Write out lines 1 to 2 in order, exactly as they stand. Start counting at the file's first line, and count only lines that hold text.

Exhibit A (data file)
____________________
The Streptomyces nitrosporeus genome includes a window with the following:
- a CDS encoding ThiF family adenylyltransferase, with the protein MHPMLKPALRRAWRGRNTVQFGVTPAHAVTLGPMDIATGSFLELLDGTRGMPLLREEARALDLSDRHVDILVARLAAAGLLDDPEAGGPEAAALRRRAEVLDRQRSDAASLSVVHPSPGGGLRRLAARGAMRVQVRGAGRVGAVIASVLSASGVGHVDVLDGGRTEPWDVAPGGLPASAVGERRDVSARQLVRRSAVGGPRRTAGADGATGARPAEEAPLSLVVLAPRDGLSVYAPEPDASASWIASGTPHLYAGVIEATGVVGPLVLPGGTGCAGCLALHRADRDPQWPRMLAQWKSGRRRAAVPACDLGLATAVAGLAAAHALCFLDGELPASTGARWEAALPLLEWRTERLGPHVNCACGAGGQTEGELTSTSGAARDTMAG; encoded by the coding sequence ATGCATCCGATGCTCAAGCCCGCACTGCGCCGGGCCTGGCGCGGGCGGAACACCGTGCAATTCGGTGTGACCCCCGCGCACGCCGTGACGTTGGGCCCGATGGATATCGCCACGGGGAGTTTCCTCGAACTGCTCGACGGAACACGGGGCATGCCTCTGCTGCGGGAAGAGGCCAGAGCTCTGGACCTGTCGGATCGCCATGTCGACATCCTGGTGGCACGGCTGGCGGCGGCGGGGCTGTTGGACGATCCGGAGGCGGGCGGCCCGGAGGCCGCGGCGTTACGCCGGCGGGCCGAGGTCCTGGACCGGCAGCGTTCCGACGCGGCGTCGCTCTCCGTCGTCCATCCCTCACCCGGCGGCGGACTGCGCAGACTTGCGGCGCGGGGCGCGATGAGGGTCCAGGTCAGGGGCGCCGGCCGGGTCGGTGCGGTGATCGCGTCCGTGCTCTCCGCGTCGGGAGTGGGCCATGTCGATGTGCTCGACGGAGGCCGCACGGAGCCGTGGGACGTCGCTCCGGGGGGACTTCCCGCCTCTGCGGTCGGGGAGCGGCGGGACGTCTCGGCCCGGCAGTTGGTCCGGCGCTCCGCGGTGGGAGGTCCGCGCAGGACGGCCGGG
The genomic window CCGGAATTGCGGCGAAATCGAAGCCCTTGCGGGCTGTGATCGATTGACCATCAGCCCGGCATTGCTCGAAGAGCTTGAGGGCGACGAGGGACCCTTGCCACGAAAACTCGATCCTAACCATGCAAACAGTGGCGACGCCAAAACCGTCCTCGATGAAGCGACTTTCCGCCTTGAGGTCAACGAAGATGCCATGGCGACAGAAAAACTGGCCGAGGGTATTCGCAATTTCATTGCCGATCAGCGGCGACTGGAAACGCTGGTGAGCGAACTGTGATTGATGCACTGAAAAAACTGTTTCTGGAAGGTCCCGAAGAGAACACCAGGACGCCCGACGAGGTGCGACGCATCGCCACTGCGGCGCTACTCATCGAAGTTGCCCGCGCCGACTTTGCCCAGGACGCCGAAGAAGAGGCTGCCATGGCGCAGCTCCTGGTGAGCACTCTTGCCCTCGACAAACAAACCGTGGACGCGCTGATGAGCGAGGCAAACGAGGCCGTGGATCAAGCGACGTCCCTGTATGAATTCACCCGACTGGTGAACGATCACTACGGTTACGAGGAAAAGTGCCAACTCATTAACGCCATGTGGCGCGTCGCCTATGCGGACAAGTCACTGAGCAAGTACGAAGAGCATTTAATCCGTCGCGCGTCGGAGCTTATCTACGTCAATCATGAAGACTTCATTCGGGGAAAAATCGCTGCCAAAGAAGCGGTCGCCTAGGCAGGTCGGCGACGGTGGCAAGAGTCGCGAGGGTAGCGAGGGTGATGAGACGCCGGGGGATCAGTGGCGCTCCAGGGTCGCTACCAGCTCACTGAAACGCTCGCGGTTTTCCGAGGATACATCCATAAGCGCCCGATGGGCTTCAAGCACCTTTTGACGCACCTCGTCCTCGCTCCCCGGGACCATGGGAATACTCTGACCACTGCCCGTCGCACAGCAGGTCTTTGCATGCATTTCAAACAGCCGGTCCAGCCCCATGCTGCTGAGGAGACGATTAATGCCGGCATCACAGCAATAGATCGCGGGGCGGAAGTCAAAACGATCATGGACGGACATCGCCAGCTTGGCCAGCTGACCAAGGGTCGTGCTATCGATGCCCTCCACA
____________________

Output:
The Streptomyces nitrosporeus genome includes a window with the following:
- a CDS encoding ThiF family adenylyltransferase, with the protein MHPMLKPALRRAWRGRNTVQFGVTPAHAVTLGPMDIATGSFLELLDGTRGMPLLREEARALDLSDRHVDILVARLAAAGLLDDPEAGGPEAAALRRRAEVLDRQRSDAASLSVVHPSPGGGLRRLAARGAMRVQVRGAGRVGAVIASVLSASGVGHVDVLDGGRTEPWDVAPGGLPASAVGERRDVSARQLVRRSAVGGPRRTAGADGATGARPAEEAPLSLVVLAPRDGLSVYAPEPDASASWIASGTPHLYAGVIEATGVVGPLVLPGGTGCAGCLALHRADRDPQWPRMLAQWKSGRRRAAVPACDLGLATAVAGLAAAHALCFLDGELPASTGARWEAALPLLEWRTERLGPHVNCACGAGGQTEGELTSTSGAARDTMAG; encoded by the coding sequence ATGCATCCGATGCTCAAGCCCGCACTGCGCCGGGCCTGGCGCGGGCGGAACACCGTGCAATTCGGTGTGACCCCCGCGCACGCCGTGACGTTGGGCCCGATGGATATCGCCACGGGGAGTTTCCTCGAACTGCTCGACGGAACACGGGGCATGCCTCTGCTGCGGGAAGAGGCCAGAGCTCTGGACCTGTCGGATCGCCATGTCGACATCCTGGTGGCACGGCTGGCGGCGGCGGGGCTGTTGGACGATCCGGAGGCGGGCGGCCCGGAGGCCGCGGCGTTACGCCGGCGGGCCGAGGTCCTGGACCGGCAGCGTTCCGACGCGGCGTCGCTCTCCGTCGTCCATCCCTCACCCGGCGGCGGACTGCGCAGACTTGCGGCGCGGGGCGCGATGAGGGTCCAGGTCAGGGGCGCCGGCCGGGTCGGTGCGGTGATCGCGTCCGTGCTCTCCGCGTCGGGAGTGGGCCATGTCGATGTGCTCGACGGAGGCCGCACGGAGCCGTGGGACGTCGCTCCGGGGGGACTTCCCGCCTCTGCGGTCGGGGAGCGGCGGGACGTCTCGGCCCGGCAGTTGGTCCGGCGCTCCGCGGTGGGAGGTCCGCGCAGGACGGCCGGG